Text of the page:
Results here have implications for climate modeling studies. In this context, the cloud diurnal contributions to time-mean radiative fluxes reflect an error introduced into the time-mean energy budget by neglecting or misrepresenting cloud diurnal variations. The importance of properly representing cloud diurnal variations depends on what climate regime is being modeled. For example, in maritime subsidence locations, where cloud fraction maximizes near sunrise, miscalculating the diurnal phase by only an hour or two leads to an error in the time-mean energy budget that is larger than neglecting cloud diurnal variations altogether.
Diurnal variations of cloud cover are characteristic of specific climatological conditions (Bergman and Salby 1996), with amplitude and phase determined by time-mean properties such as cloud fractional coverage, cloud height, surface temperature, and surface type. It follows that cloud diurnal contributions to time-mean energetics are also characteristic of specific climatological conditions. Therefore, the cloud diurnal contributions to time-mean energetics can, in principle, be determined from time-mean climatological properties, and then absorbed into the net cloud contributions to time-mean radiative fluxes. This may enable the effect of diurnal variations to be modeled without explicitly resolving those variations.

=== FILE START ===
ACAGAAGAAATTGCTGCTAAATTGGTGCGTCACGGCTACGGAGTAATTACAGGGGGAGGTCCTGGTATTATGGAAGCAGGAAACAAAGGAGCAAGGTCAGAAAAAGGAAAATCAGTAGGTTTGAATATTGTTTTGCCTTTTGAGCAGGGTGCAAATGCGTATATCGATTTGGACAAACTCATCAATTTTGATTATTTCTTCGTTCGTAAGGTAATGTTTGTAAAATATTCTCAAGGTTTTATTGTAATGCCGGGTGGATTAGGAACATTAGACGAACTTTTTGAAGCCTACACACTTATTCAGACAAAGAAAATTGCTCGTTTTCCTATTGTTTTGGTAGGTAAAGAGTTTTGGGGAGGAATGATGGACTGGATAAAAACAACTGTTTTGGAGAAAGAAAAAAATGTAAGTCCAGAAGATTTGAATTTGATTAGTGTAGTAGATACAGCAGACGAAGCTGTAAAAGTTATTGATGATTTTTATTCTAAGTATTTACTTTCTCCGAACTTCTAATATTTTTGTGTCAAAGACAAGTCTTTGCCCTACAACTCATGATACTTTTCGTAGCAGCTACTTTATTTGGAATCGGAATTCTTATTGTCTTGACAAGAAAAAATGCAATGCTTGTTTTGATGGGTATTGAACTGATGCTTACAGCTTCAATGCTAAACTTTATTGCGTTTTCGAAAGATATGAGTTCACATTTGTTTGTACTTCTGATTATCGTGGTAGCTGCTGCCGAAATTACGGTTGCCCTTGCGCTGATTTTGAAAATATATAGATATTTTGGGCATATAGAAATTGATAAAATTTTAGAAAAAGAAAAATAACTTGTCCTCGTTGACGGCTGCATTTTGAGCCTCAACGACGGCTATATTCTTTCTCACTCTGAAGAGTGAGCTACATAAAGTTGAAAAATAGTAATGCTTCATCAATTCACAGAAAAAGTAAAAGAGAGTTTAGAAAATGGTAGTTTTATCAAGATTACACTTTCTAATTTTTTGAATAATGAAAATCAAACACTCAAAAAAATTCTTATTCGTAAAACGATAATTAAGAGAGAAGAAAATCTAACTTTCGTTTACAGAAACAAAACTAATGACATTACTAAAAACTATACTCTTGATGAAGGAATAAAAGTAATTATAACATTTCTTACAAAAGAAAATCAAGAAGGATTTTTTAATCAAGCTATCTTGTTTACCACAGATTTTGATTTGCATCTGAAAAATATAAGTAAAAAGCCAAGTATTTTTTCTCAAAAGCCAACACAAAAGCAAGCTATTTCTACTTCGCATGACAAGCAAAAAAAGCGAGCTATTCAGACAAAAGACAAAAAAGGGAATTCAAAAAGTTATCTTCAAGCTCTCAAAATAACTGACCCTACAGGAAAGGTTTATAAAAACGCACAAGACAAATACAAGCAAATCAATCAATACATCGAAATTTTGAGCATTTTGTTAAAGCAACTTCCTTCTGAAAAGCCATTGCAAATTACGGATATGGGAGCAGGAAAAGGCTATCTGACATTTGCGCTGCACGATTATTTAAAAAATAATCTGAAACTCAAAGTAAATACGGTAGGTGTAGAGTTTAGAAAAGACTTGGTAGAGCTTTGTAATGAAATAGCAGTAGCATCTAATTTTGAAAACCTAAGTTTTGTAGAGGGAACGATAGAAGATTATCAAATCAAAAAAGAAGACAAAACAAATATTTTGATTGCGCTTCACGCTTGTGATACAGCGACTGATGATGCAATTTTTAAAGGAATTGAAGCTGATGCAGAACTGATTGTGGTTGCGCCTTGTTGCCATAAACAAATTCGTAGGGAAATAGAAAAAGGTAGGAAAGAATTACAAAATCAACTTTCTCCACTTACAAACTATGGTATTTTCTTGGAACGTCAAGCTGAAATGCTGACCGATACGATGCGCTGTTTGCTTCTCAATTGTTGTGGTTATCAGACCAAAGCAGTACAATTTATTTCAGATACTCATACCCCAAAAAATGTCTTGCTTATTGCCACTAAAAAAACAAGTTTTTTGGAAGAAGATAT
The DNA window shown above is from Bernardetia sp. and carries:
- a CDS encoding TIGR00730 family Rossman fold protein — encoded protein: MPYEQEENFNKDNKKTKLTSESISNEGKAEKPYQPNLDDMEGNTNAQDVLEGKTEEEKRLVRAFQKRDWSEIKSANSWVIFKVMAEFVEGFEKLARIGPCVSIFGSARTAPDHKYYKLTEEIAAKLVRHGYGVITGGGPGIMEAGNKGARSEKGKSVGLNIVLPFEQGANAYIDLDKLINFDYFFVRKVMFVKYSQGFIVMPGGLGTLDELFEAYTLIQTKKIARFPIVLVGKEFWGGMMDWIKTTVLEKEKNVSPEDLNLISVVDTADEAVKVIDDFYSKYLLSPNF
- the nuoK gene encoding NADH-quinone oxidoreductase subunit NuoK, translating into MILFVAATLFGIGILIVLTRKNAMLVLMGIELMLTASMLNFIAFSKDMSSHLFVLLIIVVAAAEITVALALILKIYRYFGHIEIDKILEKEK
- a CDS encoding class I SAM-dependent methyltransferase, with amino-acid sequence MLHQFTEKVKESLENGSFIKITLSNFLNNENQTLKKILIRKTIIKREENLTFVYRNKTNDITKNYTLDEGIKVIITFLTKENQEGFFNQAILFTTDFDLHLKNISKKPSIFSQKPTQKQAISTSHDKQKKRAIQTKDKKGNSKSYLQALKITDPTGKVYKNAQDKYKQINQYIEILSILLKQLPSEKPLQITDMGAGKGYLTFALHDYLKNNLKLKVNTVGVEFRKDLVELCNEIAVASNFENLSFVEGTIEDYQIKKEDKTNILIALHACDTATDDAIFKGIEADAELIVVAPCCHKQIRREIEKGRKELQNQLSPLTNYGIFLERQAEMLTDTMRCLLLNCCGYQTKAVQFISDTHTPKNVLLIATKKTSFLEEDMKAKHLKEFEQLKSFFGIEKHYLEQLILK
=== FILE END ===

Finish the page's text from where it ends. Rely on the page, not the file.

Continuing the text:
The cloud diurnal contributions to time-mean energetics varies sharply between regions of different climatological properties. For this reason, a change in climatological properties induced, for example, by a shift in climate can produce a substantial change in the cloud diurnal contributions to regional energetics. For instance, Cutrim et al. (1995) report that deforestation in the Amazon basin leads to a change of cloud cover from predominantly high clouds, for which F′SRFSW ∼ −10 W m−2, to predominantly low clouds, for which F′SRFSW ∼ 10 W m−2. That change results in a 20 W m−2 change of the local cloud diurnal contribution to the time-mean SW surface flux, which is equivalent to a change in surface albedo of 0.05.
This work owes its success, in part, to discussions with and contributing ideas by Bruce Briegleb, Judith Curry, Harry Hendon, Peter Webster, Charles Zender, and anonymous reviewers.
* Current affiliation: Cooperative Institute for Research in Environmental Sciences, University of Colorado, Boulder, Colorado.
Corresponding author address: Dr. John W. Bergman, CIRES/CDC Campus Box 449, University of Colorado, Boulder, CO 80309-0449.